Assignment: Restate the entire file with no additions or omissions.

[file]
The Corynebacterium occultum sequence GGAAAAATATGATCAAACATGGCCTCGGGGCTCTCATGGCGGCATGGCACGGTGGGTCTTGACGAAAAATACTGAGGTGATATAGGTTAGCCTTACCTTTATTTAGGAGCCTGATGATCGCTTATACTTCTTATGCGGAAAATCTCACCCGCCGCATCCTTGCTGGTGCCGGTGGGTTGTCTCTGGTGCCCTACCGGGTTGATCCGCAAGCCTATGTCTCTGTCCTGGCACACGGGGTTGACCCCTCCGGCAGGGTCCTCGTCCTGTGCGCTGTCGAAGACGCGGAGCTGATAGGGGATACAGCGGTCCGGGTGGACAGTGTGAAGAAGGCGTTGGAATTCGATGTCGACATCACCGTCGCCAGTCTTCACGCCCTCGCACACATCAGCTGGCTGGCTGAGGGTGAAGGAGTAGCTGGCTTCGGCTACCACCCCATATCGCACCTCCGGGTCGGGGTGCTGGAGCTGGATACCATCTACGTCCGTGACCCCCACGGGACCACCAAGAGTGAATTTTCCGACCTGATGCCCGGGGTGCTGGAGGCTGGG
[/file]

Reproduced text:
The Corynebacterium occultum sequence GGAAAAATATGATCAAACATGGCCTCGGGGCTCTCATGGCGGCATGGCACGGTGGGTCTTGACGAAAAATACTGAGGTGATATAGGTTAGCCTTACCTTTATTTAGGAGCCTGATGATCGCTTATACTTCTTATGCGGAAAATCTCACCCGCCGCATCCTTGCTGGTGCCGGTGGGTTGTCTCTGGTGCCCTACCGGGTTGATCCGCAAGCCTATGTCTCTGTCCTGGCACACGGGGTTGACCCCTCCGGCAGGGTCCTCGTCCTGTGCGCTGTCGAAGACGCGGAGCTGATAGGGGATACAGCGGTCCGGGTGGACAGTGTGAAGAAGGCGTTGGAATTCGATGTCGACATCACCGTCGCCAGTCTTCACGCCCTCGCACACATCAGCTGGCTGGCTGAGGGTGAAGGAGTAGCTGGCTTCGGCTACCACCCCATATCGCACCTCCGGGTCGGGGTGCTGGAGCTGGATACCATCTACGTCCGTGACCCCCACGGGACCACCAAGAGTGAATTTTCCGACCTGATGCCCGGGGTGCTGGAGGCTGGG